The former leader of the Ku Klux Klan praised Rep. Ilhan Omar (D-Minn.) following the latter’s latest anti-semitic comments.
As a slew of Jews and Jewish supporters condemned Omar, David Duke stepped into the fray to call Omar “the most important member of Congress.”
She’s earned the moniker because of her “defiance to Z.O.G.,” he wrote on Twitter on March 7.
The acronym refers to the phrase “Zionist-occupied government.”
— David Duke (@DrDavidDuke) March 7, 2019
According to the Anti-Defamation League, the acronym “reflects the common white supremacist belief that the U.S. government is controlled by Jews.”
Duke said in a promotion for his latest podcast that he and another man on the podcast “heaped praise on Ilhan Omar (D-New Somalia) for being the one person in Congress willing to notice AIPAC and the ‘dual’ loyalty of many (((members of Congresss))) [sic].”
He included a picture of Omar, who was born in Somalia before fleeing the country for the United States, and who is a Muslim and self-described “intersectional feminist,” next to an emoji showing someone in love with someone else.
It’s not the first time Duke has pledged support for Omar.
I have not mischaracterized our relationship with Israel, I have questioned it and that has been clear from my end.
— Ilhan Omar (@IlhanMN) March 3, 2019
In February, after Omar theorized that lawmakers support Israel because they are being paid to do so, he wondered: “It is ‘Anti-Semitism’ to point out that the most powerful political moneybags in American politics are Zionists who put another nation’s interest (Israel’s) over that of America?”
Omar has not disavowed the former KKK leader.
Duke’s heightened support came as Democrats struggled to unify to condemn the recent comments by Omar, one of the new radical fringe seemingly overtaking the party, along with fellow popular radicals Reps. Alexandria Ocasio-Cortez (D-N.Y.) and Rashida Tlaib (D-Mich.).
The latest uproar started when Omar said: “I want to talk about the political influence in this country that says it is OK to push for allegiance to a foreign country.”
Omar was known for anti-Semitic language after tweeting years ago “Israel has hypnotized the world” and lashing out at those who criticized her for her loaded language and reversing her stance on the Boycott, Divest, and Sanctions movement. This year, she finally admitted that, after speaking with Jewish organizations: “that my use of the word ‘Hypnotize’ and the ugly sentiment it holds was offensive.”
“I believe strongly in the state of Israel. I don’t feel beholden one bit to a foreign power.”
“There is a long anti Semitic tradition associated with that kind of comment.”
— Brigid Bergin (@brigidbergin) March 7, 2019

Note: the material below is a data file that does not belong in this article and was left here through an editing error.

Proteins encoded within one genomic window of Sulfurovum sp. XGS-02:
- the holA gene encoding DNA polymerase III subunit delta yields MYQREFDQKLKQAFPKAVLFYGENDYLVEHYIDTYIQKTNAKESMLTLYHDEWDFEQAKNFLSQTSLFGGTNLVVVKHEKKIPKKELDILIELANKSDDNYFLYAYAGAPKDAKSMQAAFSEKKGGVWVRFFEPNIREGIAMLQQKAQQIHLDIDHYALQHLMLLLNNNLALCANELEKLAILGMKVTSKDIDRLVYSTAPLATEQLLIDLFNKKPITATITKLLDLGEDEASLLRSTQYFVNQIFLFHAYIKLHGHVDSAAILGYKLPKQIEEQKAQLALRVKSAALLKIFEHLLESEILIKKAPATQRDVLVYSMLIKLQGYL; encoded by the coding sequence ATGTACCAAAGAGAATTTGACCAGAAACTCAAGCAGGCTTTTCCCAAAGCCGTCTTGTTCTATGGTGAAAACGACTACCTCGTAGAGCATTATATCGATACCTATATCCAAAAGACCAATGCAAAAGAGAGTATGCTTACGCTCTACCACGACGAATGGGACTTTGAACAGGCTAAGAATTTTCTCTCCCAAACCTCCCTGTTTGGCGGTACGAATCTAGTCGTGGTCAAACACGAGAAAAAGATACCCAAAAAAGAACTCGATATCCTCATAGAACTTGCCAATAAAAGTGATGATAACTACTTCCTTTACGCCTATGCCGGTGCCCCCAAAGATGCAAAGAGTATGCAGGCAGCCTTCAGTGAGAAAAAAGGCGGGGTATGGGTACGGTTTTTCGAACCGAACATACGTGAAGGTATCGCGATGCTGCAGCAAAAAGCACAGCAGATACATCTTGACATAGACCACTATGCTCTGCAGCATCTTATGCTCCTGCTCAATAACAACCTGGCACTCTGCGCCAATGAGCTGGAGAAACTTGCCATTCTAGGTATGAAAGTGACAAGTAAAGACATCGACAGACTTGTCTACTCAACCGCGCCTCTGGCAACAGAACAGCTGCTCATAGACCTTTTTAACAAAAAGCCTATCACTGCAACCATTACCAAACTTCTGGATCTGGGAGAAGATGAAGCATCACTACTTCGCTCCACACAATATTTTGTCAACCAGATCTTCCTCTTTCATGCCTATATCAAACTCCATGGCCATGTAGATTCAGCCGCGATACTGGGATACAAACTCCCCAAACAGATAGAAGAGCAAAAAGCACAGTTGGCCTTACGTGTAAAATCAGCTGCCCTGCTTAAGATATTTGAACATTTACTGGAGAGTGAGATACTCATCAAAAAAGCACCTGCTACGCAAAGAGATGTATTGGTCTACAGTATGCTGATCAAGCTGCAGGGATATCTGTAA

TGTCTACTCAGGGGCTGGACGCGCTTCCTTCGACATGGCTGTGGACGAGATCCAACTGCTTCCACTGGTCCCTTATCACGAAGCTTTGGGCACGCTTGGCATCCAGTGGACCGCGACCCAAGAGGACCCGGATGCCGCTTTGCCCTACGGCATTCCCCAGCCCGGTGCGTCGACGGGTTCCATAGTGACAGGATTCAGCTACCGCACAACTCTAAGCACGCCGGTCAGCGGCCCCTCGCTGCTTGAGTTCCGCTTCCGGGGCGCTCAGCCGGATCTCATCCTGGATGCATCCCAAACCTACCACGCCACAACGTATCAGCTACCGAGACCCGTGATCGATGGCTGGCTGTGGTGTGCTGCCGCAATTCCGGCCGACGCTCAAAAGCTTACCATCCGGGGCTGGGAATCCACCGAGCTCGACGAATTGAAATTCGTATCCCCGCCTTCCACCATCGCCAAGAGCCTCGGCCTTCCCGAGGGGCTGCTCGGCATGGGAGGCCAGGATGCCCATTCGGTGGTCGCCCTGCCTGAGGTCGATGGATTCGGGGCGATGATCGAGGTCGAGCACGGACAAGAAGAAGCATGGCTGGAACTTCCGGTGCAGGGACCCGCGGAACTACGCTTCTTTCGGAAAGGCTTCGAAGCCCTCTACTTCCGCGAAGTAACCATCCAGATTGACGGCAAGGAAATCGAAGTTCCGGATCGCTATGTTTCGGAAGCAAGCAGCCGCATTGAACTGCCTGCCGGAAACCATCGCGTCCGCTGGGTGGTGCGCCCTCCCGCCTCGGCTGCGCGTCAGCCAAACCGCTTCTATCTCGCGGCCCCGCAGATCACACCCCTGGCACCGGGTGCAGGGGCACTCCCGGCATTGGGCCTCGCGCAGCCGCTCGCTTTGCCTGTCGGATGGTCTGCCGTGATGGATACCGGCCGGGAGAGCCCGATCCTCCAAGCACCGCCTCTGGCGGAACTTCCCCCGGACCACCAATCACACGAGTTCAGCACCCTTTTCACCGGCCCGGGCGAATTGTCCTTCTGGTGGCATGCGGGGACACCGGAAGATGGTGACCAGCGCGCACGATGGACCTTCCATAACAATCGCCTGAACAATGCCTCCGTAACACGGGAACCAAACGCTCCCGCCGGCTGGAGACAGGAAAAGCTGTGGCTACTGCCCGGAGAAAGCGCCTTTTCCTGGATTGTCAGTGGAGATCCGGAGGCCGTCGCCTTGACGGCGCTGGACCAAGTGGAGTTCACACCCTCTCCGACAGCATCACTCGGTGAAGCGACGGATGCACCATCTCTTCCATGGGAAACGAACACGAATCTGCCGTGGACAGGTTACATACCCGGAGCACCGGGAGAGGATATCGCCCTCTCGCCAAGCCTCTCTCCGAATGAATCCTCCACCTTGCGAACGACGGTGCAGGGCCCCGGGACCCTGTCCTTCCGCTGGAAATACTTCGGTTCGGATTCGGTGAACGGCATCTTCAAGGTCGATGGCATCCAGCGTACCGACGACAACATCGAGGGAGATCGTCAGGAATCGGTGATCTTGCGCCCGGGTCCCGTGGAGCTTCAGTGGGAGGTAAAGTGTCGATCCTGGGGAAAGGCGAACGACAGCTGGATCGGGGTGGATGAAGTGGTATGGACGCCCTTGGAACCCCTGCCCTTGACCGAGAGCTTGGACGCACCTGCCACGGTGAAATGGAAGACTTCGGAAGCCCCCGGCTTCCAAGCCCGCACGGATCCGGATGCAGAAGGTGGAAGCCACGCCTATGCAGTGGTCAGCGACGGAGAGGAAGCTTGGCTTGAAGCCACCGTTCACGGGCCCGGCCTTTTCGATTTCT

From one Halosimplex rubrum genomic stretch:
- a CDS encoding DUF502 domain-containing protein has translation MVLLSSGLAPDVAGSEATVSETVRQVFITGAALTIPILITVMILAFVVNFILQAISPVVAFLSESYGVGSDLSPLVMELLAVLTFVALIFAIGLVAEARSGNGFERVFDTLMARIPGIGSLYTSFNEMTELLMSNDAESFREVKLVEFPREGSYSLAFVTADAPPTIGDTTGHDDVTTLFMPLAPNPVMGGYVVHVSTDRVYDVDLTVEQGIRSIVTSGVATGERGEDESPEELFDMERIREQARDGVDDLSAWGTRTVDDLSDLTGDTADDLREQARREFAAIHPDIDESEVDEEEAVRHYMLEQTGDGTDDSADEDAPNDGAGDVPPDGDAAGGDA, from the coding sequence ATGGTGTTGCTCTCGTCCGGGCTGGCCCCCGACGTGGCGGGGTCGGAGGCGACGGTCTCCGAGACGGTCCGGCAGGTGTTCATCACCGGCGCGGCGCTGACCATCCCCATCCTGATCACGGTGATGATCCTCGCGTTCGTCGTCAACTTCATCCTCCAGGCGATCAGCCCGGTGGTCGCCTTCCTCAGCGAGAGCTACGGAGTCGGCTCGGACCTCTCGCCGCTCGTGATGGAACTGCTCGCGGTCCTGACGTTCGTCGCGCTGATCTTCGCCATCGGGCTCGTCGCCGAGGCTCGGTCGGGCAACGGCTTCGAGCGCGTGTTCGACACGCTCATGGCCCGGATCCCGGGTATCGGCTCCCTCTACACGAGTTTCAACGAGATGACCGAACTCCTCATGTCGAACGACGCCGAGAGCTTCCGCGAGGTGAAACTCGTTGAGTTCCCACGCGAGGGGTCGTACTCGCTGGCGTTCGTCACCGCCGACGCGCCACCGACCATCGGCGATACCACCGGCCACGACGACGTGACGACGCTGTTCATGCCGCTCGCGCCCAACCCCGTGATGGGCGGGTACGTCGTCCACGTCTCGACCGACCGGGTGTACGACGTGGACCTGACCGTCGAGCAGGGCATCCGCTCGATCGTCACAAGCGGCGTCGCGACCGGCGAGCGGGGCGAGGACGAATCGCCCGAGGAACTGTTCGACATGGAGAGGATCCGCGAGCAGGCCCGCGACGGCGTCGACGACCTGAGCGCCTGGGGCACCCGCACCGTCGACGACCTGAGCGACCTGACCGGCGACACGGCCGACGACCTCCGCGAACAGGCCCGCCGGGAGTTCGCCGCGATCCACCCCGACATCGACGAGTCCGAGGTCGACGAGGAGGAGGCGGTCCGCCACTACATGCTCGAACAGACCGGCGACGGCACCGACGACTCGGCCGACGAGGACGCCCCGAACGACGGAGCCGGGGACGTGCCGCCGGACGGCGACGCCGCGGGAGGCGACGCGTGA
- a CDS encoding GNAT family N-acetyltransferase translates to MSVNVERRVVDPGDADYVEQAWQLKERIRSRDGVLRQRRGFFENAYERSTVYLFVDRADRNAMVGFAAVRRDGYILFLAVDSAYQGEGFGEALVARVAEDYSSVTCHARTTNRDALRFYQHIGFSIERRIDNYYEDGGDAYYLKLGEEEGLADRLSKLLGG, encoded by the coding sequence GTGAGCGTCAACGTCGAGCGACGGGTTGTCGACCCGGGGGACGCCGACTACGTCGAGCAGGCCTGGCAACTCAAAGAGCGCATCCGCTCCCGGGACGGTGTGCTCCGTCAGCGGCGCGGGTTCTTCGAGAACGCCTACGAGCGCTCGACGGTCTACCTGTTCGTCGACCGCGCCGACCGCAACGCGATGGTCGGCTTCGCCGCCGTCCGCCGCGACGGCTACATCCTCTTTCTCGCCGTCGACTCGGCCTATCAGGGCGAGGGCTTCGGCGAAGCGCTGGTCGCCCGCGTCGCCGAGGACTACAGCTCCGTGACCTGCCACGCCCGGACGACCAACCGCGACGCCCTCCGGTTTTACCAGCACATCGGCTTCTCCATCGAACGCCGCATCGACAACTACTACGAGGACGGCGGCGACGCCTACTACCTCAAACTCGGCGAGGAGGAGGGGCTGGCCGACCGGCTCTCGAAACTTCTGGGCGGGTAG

Just weeks later, Omar took to Twitter to insinuate that the Jewish group AIPAC was behind a scheme to exchange funding for politicians in return for supporting Israel. After fierce criticism, she apologized but also suggested she was being criticized for speaking her mind.
Just weeks after that ruckus she laid out the “dual loyalty” smear that has Jewish supporters on both sides of the political aisle up in arms, with staunch Democrats like New York City Mayor Bill de Blasio joining the chorus of critics.
Democratic leader and Majority House Leader Rep. Nancy Pelosi (D-Calif.) suggested on Thursday that Omar didn’t understand the full weight of her rhetoric while confirming that the language was anti-semitic.
“I don’t think that the congresswoman perhaps appreciates the full weight of how it was heard by other people, although I don’t believe it was intended in an anti-Semitic way,” she told reporters.
Speaker Pelosi on Rep. Omar’s comments:
“I don’t think that the congresswoman perhaps appreciates the full weight of how it was heard by other people, although I don’t believe it was intended in an anti-Semitic way.” https://t.co/Pe0RSwO0uL pic.twitter.com/AC7S1zbzBf
— NBC Politics (@NBCPolitics) March 7, 2019
Haggling over the resolution’s language, the vote was pushed back days as Ocasio-Cortez and others reportedly defended Omar and accused her critics of being fueled by Islamophobia without citing evidence.
In the latest version, the resolution (pdf) stated: “Accusing Jews of being more loyal to Israel or to the Jewish community than to the United States constitutes anti-Semitism because it suggests that Jewish citizens cannot be patriotic Americans and trusted neighbors, when Jews have loyally served our Nation every day since its founding, whether in public or community life or military service.”
“Jewish people are subject in the media and political campaigns to numerous other dangerous anti-Semitic myths as well, including that Jews control the United States government or seek global, political, and financial domination and that Jews are obsessed with money,” the authors stated.
Seeking to calm anger from Omar’s camp, new language was also included condemning “anti-Muslim bigotry” and a portion detailing anti-Muslim actions in the United States that ended up being about as long as the part about anti-Semitism.